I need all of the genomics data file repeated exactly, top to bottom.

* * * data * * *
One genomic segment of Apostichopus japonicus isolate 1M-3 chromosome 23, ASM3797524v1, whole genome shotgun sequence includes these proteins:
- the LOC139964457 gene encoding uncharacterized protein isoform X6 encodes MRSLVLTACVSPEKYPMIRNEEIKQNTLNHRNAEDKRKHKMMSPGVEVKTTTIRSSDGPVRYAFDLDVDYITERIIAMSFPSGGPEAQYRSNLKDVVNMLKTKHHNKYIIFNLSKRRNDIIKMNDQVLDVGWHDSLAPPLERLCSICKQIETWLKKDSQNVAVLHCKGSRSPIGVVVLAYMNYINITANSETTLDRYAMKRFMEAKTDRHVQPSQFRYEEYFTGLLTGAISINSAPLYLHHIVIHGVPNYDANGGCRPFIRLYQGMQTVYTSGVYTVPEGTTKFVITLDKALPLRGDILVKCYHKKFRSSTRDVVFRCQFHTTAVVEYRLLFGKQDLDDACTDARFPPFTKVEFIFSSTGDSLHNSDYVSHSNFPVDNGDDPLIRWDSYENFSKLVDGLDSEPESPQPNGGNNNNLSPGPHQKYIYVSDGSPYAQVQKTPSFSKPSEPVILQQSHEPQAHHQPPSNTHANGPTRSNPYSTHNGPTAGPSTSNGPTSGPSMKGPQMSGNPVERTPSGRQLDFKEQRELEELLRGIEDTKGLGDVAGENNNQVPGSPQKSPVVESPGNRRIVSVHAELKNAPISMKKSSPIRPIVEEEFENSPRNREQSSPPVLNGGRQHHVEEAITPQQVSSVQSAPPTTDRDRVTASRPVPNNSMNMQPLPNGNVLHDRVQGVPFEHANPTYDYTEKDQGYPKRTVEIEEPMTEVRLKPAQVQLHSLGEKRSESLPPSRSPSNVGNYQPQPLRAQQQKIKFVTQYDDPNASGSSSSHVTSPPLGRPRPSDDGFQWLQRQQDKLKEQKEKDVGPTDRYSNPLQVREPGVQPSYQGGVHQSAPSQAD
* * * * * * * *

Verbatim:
One genomic segment of Apostichopus japonicus isolate 1M-3 chromosome 23, ASM3797524v1, whole genome shotgun sequence includes these proteins:
- the LOC139964457 gene encoding uncharacterized protein isoform X6 encodes MRSLVLTACVSPEKYPMIRNEEIKQNTLNHRNAEDKRKHKMMSPGVEVKTTTIRSSDGPVRYAFDLDVDYITERIIAMSFPSGGPEAQYRSNLKDVVNMLKTKHHNKYIIFNLSKRRNDIIKMNDQVLDVGWHDSLAPPLERLCSICKQIETWLKKDSQNVAVLHCKGSRSPIGVVVLAYMNYINITANSETTLDRYAMKRFMEAKTDRHVQPSQFRYEEYFTGLLTGAISINSAPLYLHHIVIHGVPNYDANGGCRPFIRLYQGMQTVYTSGVYTVPEGTTKFVITLDKALPLRGDILVKCYHKKFRSSTRDVVFRCQFHTTAVVEYRLLFGKQDLDDACTDARFPPFTKVEFIFSSTGDSLHNSDYVSHSNFPVDNGDDPLIRWDSYENFSKLVDGLDSEPESPQPNGGNNNNLSPGPHQKYIYVSDGSPYAQVQKTPSFSKPSEPVILQQSHEPQAHHQPPSNTHANGPTRSNPYSTHNGPTAGPSTSNGPTSGPSMKGPQMSGNPVERTPSGRQLDFKEQRELEELLRGIEDTKGLGDVAGENNNQVPGSPQKSPVVESPGNRRIVSVHAELKNAPISMKKSSPIRPIVEEEFENSPRNREQSSPPVLNGGRQHHVEEAITPQQVSSVQSAPPTTDRDRVTASRPVPNNSMNMQPLPNGNVLHDRVQGVPFEHANPTYDYTEKDQGYPKRTVEIEEPMTEVRLKPAQVQLHSLGEKRSESLPPSRSPSNVGNYQPQPLRAQQQKIKFVTQYDDPNASGSSSSHVTSPPLGRPRPSDDGFQWLQRQQDKLKEQKEKDVGPTDRYSNPLQVREPGVQPSYQGGVHQSAPSQAD